Alice Driver is a writer based in Mexico City. She is represented by Kirsty McLachlan at Morgan Green Creatives in London. In 2021, she is part of a team working on the photo book Red Flag, the fruit of the 2021 FotoEvidence Book Award with World Press Photo.  The book looks at the impact of coronavirus in Latin America and has an introduction by Jon Lee Anderson and texts by Marcela Turati and Driver. She is contributing to an anthology on labor rights with poets Nikky Finney and Alicia Ostriker to raise money for the Poor People's Campaign. Driver is also working on a multi-country project with the United Nations International Children's Emergency Fund (UNICEF). She is the translator of the book Abecedario de Juárez: An Illustrated Lexicon (University of Texas Press, 2022)a collaboration between photojournalist Julián Cardona and artist Alice Leora Briggs. 

Driver's long-form reporting, radio, and essays have appeared in The New York Times, National GeographicOxford American, The New York Review of Books, TimeCalifornia Sunday MagazineColumbia Journalism ReviewCNNReveal from the Center for Investigative ReportingCBC RadioPBS, and Longreads, among others. Driver works on long-term projects in the US and Latin America reporting in English, Spanish, and Portuguese. 

Driver was born in Oark, Arkansas, a town of 200, in a house built by her potter father and her weaver mother. She attended Berea College in rural Kentucky, founded in 1855 to educate freed slaves and students with limited economic resources. Berea College charges no tuition, and thanks to their mission, she was able to take the years of financial risk needed to become a writer. She published the book More or Less Dead: Feminicide, Haunting, and the Ethics of Representation in Mexico (University of Arizona Press, 2015), which she completed during her postdoctoral fellowship at the Universidad Nacional Autónoma de México (UNAM) in Mexico City. Writing is how she seeks justice and equality in a world that is far from that.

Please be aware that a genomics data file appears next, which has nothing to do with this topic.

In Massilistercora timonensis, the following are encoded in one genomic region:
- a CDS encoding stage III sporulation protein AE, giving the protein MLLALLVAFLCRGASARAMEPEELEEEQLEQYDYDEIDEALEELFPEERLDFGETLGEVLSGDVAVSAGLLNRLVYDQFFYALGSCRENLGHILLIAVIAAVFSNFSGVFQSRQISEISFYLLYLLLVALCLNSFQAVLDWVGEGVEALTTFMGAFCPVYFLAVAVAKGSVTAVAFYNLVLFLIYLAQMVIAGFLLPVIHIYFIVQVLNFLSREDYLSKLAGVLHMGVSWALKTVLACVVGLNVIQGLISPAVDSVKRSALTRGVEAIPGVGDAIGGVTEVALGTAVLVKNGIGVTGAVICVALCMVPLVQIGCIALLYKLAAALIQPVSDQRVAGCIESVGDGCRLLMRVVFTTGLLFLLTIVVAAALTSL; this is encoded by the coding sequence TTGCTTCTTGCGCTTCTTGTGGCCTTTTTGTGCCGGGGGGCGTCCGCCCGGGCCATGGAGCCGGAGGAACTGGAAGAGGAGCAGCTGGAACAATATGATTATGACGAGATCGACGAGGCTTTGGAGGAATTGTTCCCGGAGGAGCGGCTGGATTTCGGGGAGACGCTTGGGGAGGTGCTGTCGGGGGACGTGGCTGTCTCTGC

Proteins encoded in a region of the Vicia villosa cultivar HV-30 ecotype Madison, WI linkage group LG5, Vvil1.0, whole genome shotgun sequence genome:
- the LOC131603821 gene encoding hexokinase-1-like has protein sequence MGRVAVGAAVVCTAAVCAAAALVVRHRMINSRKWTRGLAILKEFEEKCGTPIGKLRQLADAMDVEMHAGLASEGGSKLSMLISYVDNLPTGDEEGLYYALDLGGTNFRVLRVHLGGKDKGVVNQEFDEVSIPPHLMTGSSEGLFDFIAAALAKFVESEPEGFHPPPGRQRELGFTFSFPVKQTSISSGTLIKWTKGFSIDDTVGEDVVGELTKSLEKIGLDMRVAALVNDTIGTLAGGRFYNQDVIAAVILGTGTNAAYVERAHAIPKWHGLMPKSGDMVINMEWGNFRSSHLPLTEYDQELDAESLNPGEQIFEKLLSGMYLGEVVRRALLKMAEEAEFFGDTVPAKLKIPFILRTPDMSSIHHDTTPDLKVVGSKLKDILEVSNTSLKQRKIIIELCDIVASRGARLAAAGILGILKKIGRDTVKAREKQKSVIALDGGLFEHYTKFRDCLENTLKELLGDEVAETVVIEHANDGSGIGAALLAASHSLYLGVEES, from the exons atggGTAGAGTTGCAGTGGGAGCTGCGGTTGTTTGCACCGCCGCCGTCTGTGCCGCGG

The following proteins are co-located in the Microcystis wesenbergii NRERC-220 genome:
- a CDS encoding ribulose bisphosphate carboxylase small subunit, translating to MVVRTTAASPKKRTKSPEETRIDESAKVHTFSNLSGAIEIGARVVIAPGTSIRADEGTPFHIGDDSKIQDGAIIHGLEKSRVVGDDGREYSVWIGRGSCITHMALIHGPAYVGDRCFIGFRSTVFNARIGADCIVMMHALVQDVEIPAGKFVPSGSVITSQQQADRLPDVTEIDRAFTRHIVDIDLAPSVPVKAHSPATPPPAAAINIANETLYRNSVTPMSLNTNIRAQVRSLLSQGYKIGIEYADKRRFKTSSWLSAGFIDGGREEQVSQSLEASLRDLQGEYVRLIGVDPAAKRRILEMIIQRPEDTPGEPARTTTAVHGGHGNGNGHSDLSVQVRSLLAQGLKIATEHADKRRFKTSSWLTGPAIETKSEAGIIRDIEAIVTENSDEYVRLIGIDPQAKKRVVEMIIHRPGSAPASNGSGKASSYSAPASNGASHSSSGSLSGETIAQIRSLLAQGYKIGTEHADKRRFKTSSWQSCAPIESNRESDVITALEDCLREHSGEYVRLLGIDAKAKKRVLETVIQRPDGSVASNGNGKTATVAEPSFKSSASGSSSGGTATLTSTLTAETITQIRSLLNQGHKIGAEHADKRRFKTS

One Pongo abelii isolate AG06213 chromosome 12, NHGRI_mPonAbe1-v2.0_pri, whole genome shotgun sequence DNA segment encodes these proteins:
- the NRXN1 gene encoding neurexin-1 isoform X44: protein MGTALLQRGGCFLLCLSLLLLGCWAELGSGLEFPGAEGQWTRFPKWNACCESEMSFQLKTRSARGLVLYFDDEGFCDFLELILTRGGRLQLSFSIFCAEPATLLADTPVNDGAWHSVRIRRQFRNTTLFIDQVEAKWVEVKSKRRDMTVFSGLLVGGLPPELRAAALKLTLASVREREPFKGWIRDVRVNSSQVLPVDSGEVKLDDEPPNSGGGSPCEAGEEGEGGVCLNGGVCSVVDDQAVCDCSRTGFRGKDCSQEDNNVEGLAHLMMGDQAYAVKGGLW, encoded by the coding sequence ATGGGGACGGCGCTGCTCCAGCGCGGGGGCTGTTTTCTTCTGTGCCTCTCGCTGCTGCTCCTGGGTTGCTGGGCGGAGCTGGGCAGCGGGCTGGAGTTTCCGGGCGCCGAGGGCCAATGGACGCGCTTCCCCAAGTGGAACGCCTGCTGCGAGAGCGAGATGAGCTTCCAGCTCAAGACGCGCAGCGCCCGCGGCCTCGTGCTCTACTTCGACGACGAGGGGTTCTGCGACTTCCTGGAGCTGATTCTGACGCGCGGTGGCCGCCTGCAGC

In 2017, Driver was invited by the Nobel Women's Initiative to join Nobel Laureates Jody Williams, Shirin Ebadi, Tawakkol Karman, and Rigoberta Menchú on a trip to Guatemala and Honduras to highlight the work of human rights activists in indigenous communities. In 2019, she worked with Chinese neorealist painter Liu Xiaodong and his documentary team along the US-Mexico border. The results of that work, including the catalog for the exhibit that Driver wrote, are on exhibit at Dallas Contemporary Museum in 2021. She also worked on a global migration project with National Geographic photographer John Stanmeyer.  

Driver has a Ph.D. (2011) and MA (2008) in Hispanic Studies from the University of Kentucky, and she studied Spanish and Portuguese at Middlebury College Language Schools. She is the recipient of grants, fellowships, and funding from National Geographic, the Economic Hardship Reporting Project, the International Women's Media Foundation, the Overseas Press Club, Foreign Policy Interrupted, and Images and Voices of Hope. Driver is certified in Hostile Environment and First Aid Training (HEFAT).

Photo: Luis Garvan

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